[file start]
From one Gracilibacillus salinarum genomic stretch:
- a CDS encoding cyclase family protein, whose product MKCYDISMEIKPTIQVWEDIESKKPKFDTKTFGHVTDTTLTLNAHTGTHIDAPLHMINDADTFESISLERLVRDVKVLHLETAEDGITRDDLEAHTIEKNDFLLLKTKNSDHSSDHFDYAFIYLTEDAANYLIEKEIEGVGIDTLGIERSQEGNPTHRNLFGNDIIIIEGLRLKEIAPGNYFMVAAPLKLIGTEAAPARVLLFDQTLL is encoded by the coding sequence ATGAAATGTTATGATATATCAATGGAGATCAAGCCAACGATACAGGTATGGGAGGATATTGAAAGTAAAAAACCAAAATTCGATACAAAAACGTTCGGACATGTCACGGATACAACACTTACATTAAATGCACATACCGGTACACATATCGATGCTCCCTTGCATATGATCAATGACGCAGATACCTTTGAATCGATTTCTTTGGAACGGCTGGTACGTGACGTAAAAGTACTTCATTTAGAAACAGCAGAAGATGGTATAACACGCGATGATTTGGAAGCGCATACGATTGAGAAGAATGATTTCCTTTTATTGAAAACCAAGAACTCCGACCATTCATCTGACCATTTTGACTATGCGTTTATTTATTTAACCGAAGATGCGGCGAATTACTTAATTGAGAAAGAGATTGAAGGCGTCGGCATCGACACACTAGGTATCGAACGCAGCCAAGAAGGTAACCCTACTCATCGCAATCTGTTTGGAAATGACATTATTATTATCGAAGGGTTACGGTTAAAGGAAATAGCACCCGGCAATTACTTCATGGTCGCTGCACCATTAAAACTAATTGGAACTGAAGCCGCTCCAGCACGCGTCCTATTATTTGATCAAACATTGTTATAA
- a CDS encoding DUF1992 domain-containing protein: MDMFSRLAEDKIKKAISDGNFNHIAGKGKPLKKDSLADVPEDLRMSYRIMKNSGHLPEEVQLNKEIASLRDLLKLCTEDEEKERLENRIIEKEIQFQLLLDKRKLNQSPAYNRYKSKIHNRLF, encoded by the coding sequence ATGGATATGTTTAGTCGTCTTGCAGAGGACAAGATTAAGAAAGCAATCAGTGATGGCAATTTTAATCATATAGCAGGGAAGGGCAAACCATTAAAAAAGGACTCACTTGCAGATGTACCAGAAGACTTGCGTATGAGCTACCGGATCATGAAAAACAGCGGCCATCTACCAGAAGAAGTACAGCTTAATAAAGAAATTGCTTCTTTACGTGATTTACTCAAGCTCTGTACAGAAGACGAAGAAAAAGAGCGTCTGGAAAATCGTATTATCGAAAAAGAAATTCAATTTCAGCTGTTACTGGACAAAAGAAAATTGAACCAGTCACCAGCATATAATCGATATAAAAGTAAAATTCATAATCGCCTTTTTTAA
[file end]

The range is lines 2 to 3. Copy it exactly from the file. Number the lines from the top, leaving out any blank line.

- a CDS encoding cyclase family protein, whose product MKCYDISMEIKPTIQVWEDIESKKPKFDTKTFGHVTDTTLTLNAHTGTHIDAPLHMINDADTFESISLERLVRDVKVLHLETAEDGITRDDLEAHTIEKNDFLLLKTKNSDHSSDHFDYAFIYLTEDAANYLIEKEIEGVGIDTLGIERSQEGNPTHRNLFGNDIIIIEGLRLKEIAPGNYFMVAAPLKLIGTEAAPARVLLFDQTLL is encoded by the coding sequence ATGAAATGTTATGATATATCAATGGAGATCAAGCCAACGATACAGGTATGGGAGGATATTGAAAGTAAAAAACCAAAATTCGATACAAAAACGTTCGGACATGTCACGGATACAACACTTACATTAAATGCACATACCGGTACACATATCGATGCTCCCTTGCATATGATCAATGACGCAGATACCTTTGAATCGATTTCTTTGGAACGGCTGGTACGTGACGTAAAAGTACTTCATTTAGAAACAGCAGAAGATGGTATAACACGCGATGATTTGGAAGCGCATACGATTGAGAAGAATGATTTCCTTTTATTGAAAACCAAGAACTCCGACCATTCATCTGACCATTTTGACTATGCGTTTATTTATTTAACCGAAGATGCGGCGAATTACTTAATTGAGAAAGAGATTGAAGGCGTCGGCATCGACACACTAGGTATCGAACGCAGCCAAGAAGGTAACCCTACTCATCGCAATCTGTTTGGAAATGACATTATTATTATCGAAGGGTTACGGTTAAAGGAAATAGCACCCGGCAATTACTTCATGGTCGCTGCACCATTAAAACTAATTGGAACTGAAGCCGCTCCAGCACGCGTCCTATTATTTGATCAAACATTGTTATAA
- a CDS encoding DUF1992 domain-containing protein: MDMFSRLAEDKIKKAISDGNFNHIAGKGKPLKKDSLADVPEDLRMSYRIMKNSGHLPEEVQLNKEIASLRDLLKLCTEDEEKERLENRIIEKEIQFQLLLDKRKLNQSPAYNRYKSKIHNRLF, encoded by the coding sequence ATGGATATGTTTAGTCGTCTTGCAGAGGACAAGATTAAGAAAGCAATCAGTGATGGCAATTTTAATCATATAGCAGGGAAGGGCAAACCATTAAAAAAGGACTCACTTGCAGATGTACCAGAAGACTTGCGTATGAGCTACCGGATCATGAAAAACAGCGGCCATCTACCAGAAGAAGTACAGCTTAATAAAGAAATTGCTTCTTTACGTGATTTACTCAAGCTCTGTACAGAAGACGAAGAAAAAGAGCGTCTGGAAAATCGTATTATCGAAAAAGAAATTCAATTTCAGCTGTTACTGGACAAAAGAAAATTGAACCAGTCACCAGCATATAATCGATATAAAAGTAAAATTCATAATCGCCTTTTTTAA